Add in the crème fraiche, lemon juice and mustard together with half of the bacon and parsley. Bring to the boil and cook for a few minutes until the sauce has reduced and thickened slightly. Season to taste.

Slice each of the fillets into three and arrange on a plate. Spoon over the yummy sauce and garnish with the reserved bacon and parsley. Super supper!

Inspired by…

Mary Berry

How easy…

Really easy, really quick and then really lovely on the eye and the palate.

 

 

 

 

Venison and Mushroom Suet Pudding

Serves 6 – 8

An alternative to our traditional Sunday Roast, we haven’t had a suet pudding for years and I have to wonder why. The pastry is light but absorbs the flavours of the filling, which in this case was a wonderfully rich mix of venison, mushrooms and port. I loved the theatrical presentation associated with turning it out of its cooking bowl as well – will it, won’t it, will it, won’t it and then almost a sigh as the pudding parted ways with the bowl and plopped onto the plate, to be quickly followed by a rush of wonderful, rich gravy. A proper winter dish this – who cares if it’s cold and windy outside?!

What you need…

1 x 1.5 litre pudding basin, lightly buttered

1 x steamer, saucepan and lid

for the filling

1 beef stock pot (I use Knorr)

300ml boiling water (from the kettle)

300ml port

2 tablespoons well-seasoned self-raising flour

750g venison, diced

2 shallots, chopped

1 leek, trimmed, cut lengthways and then sliced

250g chestnut mushrooms, cleaned and chunkily sliced

Handful thyme sprigs, leaves picked

Sea salt and black pepper

for the pastry

350g self-raising flour

175g shredded beef suet

Sea salt and black pepper

Cold water to mix

What to do…

In a jug dissolve the stock pot into the boiling water. Top up with the port. Set aside.

In a roomy bowl, tip in the seasoned flour. Add the venison and toss around in the flour so that the meat is thoroughly covered. Chuck in the shallots, leek, mushrooms, thyme, salt and pepper. Set aside.

To make the suet pastry, sift the flour into another large mixing bowl and season with salt and pepper. Add the suet and mix the ingredients together using a spatula. When blended, add a few drops of cold water and mix in using the spatula. Keep adding the water a few drops at a time, mixing all the while, until the pastry is claggy and sticky. Either carry on with the spatula or go in with your hands, working the mix together until it is a smooth, elastic dough that leaves the sides of the bowl clean.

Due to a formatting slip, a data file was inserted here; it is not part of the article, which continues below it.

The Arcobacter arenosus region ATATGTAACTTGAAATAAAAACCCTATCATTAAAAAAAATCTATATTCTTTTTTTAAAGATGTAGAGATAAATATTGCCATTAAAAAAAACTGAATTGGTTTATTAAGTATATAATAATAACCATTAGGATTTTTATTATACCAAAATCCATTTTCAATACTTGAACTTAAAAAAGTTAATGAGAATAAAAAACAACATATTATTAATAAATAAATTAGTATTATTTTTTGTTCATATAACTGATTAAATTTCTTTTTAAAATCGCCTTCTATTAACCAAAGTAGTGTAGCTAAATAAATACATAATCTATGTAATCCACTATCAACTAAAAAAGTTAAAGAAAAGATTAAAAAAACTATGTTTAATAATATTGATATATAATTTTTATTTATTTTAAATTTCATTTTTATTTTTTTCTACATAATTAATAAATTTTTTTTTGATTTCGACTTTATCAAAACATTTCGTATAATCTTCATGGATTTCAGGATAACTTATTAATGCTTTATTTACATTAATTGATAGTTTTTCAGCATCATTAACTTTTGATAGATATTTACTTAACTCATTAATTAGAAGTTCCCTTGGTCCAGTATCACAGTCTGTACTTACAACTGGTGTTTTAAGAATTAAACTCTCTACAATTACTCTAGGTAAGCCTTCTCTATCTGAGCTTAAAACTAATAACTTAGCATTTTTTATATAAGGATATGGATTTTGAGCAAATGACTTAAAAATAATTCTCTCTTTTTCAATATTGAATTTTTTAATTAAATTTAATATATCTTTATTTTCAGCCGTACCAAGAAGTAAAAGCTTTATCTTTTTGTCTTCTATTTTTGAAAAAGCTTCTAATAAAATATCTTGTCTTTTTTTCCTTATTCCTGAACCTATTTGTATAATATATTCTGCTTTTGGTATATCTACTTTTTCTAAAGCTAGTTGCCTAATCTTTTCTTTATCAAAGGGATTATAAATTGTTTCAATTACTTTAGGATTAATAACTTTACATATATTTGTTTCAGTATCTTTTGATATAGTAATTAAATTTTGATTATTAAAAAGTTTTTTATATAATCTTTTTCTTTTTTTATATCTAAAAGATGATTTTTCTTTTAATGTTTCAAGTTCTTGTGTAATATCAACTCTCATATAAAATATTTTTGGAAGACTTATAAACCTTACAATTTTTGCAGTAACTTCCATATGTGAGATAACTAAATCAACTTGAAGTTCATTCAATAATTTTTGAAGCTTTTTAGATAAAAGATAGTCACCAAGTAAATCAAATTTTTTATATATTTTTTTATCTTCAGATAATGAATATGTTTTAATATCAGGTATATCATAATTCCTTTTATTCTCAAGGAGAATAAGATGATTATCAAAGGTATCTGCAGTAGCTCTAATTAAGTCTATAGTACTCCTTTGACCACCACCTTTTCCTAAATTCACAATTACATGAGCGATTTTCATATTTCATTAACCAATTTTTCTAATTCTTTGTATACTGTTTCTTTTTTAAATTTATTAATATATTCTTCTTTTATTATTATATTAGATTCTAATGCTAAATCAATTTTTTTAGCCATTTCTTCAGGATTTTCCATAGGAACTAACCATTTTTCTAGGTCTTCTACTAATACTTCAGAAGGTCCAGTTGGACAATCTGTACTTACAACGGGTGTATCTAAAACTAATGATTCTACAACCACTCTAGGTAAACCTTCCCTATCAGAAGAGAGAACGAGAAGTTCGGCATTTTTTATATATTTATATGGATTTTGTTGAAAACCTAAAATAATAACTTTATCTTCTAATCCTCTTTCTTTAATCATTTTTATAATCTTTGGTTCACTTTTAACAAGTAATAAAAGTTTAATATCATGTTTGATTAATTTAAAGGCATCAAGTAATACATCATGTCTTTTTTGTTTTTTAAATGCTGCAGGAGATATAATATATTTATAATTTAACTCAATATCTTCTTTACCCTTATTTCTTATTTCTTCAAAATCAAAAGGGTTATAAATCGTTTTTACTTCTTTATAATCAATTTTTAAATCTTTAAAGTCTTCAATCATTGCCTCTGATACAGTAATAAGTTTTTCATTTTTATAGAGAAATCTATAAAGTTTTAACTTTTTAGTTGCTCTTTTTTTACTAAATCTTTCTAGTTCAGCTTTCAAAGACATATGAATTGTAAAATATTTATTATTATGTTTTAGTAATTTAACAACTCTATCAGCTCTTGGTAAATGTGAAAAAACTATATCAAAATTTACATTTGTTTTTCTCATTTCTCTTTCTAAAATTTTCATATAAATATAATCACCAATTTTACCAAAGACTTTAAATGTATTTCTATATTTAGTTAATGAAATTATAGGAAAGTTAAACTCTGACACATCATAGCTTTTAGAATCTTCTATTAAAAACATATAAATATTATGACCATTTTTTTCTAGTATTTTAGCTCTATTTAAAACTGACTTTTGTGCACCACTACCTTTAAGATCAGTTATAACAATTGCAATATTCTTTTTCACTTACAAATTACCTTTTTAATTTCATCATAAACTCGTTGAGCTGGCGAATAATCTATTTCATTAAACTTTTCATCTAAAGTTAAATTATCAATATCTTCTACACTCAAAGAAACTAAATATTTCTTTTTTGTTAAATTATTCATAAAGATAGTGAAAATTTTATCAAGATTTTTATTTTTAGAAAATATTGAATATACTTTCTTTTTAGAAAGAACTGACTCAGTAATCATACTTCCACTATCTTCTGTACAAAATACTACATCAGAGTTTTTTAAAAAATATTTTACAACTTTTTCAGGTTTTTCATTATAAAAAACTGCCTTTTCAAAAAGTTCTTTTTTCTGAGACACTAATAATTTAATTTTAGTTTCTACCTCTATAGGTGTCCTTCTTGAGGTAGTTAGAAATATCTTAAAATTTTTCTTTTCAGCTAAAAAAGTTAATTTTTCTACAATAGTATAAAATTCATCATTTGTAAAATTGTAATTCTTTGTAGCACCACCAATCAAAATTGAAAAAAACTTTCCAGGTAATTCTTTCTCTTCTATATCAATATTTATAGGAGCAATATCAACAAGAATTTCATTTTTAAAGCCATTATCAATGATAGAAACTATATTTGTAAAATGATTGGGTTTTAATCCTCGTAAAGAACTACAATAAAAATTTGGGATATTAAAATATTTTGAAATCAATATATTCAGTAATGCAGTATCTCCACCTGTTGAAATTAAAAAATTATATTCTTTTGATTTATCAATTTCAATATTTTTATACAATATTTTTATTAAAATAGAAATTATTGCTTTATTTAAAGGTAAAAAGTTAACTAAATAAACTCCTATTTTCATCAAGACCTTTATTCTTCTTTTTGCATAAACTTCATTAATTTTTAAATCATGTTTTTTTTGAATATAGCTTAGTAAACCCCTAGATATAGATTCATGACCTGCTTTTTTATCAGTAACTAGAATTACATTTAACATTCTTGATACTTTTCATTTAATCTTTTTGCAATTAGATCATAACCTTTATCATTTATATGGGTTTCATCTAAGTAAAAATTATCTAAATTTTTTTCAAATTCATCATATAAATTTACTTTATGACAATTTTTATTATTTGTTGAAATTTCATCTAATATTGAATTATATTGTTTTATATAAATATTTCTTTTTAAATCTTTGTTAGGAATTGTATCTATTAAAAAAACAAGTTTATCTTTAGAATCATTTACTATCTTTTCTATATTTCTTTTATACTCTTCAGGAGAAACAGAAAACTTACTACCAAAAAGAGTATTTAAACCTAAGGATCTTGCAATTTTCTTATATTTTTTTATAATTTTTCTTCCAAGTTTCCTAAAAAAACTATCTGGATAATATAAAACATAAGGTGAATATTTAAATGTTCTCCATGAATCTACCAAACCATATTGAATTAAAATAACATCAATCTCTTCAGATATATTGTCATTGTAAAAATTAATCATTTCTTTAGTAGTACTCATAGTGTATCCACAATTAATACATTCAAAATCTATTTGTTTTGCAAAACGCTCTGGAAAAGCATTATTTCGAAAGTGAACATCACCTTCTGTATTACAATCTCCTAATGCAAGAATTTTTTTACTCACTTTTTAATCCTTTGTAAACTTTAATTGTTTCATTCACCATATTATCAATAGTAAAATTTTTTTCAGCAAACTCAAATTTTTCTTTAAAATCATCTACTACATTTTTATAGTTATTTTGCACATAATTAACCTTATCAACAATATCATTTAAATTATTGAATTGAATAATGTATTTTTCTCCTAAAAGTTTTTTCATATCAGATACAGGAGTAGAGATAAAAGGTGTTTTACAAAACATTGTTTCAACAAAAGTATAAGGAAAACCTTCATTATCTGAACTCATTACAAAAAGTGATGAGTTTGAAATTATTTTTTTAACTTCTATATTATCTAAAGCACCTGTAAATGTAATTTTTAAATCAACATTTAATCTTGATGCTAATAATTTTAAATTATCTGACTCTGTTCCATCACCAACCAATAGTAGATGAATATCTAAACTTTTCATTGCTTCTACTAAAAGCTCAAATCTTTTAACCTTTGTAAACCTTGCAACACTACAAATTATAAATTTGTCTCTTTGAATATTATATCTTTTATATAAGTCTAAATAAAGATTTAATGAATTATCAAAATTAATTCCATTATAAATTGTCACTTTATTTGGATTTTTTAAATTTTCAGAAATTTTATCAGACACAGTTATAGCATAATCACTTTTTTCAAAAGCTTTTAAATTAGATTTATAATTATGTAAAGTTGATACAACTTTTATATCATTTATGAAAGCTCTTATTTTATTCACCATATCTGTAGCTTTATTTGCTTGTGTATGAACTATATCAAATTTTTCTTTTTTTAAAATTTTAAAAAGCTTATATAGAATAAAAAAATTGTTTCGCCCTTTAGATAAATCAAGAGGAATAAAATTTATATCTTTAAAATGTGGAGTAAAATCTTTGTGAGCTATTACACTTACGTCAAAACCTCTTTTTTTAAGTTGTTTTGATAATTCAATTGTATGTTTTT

Separate ¼ of the dough from the rest and set aside for the lid of your pudding. On a lightly floured work surface, give the remaining dough a quick knead to create a ball and then roll it out to create a circle of about 32cm diameter. Line the bowl with the pastry, gently pressing it into place and leaving some pastry hanging over the lip of the bowl.

Go back to your filling and with your hands, mix everything together so that all the ingredients are evenly distributed. Tip the whole lot into the pastry-lined bowl.

Pour in the stock and port and add more seasoning.

Roll out the pastry lid. Wet the top edges of pudding pastry and pop the lid on, pressing down all around the edges to seal. Trim off the excess pastry.

Cover with a double sheet of foil, pleated in the centre to allow room for expansion while cooking. Secure it with string and then place in a steamer over a saucepan of boiling water. Pop a lid on and then turn the heat down so that the water is simmering. Steam for 5 hours, checking the water level every now and then (I have ruined many a pan steaming Christmas puddings and letting the water run dry – it doesn’t go down well with the husband!)

Now to serve it! You could play safe and serve it straight from the bowl but where’s the fun in that?! Instead, slide a palette knife around the edge and then put your serving plate over the top of the pudding bowl. Tip the whole lot upside down (or in my case, ask John to) so that the plate is now on your work top and the pudding bowl is inverted. Wait, holding your breath, until the pudding gives a sigh and plops onto the plate. Breathe. Rush excitedly to the table with a large serving spoon and dig in. Thoroughly enjoy your Venison and Mushroom Suet Pudding!

Tip…

Instead of peeling and cutting up shallots, try Waitrose Cooks’ Ingredients, frozen, chopped shallots – a quick shake and the job’s done!

Inspired by…

I used Delia Smith’s recipe for the suet pastry and then threw caution to the wind and put in the pudding whatever I fancied – it worked though!